After reading the Sunday Chicago Tribune, I often find myself going to the Internet to look something up. This is not because the Tribune is now putting additional information online in an attempt to streamline and economize. I rarely do as they suggest. I go to start applying the daily news to my own life and profession. Here are my actions after reading the January 25, 2009 issue.
1. I went to the iTunes Store to see if I could get a podcast of President Obama's weekly radio broadcast from Saturday, January 24. I could. It was from ABC News and looked to be an hour and 24 minutes. I thought that seemed awfully long. I found that it was actually only 5 minutes and ten seconds. The President mentions support for school libraries in his message as well as high speed Internet for rural areas.
2. After reading about Andrew Bird, a classical violinist who has crossed over to rock, I went to YouTube to see if I could find some videos. I found 15. He plays his violin, guitar, sings, and even whistles. I like this live performance.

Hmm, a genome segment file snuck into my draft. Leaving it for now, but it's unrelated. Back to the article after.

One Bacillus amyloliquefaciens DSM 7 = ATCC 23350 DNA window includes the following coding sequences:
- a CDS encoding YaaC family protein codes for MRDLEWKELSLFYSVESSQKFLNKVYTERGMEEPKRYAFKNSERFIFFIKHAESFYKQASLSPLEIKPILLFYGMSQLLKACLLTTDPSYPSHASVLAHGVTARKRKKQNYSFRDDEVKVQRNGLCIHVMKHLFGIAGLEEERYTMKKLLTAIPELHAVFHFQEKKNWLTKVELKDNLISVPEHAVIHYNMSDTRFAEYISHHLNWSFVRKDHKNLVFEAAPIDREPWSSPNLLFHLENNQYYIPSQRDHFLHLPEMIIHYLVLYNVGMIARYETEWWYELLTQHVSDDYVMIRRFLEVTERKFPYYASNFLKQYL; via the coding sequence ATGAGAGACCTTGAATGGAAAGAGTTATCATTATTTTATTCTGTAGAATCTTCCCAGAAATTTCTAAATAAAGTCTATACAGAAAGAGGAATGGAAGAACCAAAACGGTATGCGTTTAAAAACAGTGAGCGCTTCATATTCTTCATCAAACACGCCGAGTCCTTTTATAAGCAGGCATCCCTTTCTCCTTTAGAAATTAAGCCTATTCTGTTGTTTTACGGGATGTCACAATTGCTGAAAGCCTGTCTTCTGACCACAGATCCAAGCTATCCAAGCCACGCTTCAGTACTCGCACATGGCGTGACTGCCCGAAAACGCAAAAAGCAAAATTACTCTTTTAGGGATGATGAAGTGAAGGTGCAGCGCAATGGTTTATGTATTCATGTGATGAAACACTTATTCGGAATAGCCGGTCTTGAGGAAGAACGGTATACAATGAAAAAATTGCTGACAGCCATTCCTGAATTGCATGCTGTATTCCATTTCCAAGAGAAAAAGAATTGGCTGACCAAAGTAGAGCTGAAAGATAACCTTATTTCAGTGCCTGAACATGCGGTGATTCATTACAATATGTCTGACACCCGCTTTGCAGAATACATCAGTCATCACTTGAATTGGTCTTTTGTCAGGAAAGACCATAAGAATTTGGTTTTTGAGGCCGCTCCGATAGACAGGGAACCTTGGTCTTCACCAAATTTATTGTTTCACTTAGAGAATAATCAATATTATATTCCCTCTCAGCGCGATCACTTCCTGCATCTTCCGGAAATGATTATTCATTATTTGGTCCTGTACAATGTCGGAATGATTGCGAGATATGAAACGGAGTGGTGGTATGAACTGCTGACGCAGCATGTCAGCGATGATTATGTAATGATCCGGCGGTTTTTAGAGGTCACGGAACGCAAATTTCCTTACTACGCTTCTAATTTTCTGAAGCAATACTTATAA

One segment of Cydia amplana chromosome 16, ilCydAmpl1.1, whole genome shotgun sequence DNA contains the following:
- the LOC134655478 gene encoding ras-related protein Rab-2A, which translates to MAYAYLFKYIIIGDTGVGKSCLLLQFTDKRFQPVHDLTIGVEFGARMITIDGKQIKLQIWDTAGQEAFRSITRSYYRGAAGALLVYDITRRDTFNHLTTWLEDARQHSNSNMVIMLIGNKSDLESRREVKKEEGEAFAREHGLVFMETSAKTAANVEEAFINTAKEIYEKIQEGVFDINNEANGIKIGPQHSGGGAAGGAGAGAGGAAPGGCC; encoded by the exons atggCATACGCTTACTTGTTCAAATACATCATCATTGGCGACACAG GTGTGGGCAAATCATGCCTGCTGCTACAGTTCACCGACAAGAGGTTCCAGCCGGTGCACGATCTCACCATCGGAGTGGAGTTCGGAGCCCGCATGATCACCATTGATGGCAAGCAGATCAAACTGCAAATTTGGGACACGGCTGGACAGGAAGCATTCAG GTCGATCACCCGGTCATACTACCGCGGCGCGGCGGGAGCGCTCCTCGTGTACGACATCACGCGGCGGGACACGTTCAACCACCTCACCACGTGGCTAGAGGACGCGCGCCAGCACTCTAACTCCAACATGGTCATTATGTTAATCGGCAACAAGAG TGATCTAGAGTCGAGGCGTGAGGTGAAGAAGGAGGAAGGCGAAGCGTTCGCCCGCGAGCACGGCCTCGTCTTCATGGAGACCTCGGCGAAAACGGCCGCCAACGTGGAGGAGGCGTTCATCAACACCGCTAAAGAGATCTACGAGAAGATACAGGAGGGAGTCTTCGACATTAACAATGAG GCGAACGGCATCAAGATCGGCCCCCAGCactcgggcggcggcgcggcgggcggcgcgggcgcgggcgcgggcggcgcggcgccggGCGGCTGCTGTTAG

3. I went to SWAN, our consortium's shared catalog to see if any library owns books by Cass Sunstein, Obama's pick as regulation czar. Like Bird in YouTube, there were 15 hits.
4. I looked at SWAM again to see if my library has the books nominated for the National Book Critics Circle Prizes. I recognized many titles, but a few were new to me. Only one library in the system owns The Ballad of Trenchmouth Taggart by M. Glenn Taylor. My library did well in having most of the nominated titles in fiction, biography, and nonfiction, but we missed on most of the autobiographies. I went to Baker & Taylor to ordered some books.
Perhaps, I am old fashioned reading the newspaper, but it is still part of my information quest. It alerts me to issues that I research further. It will be sad to see it go, which it may soon.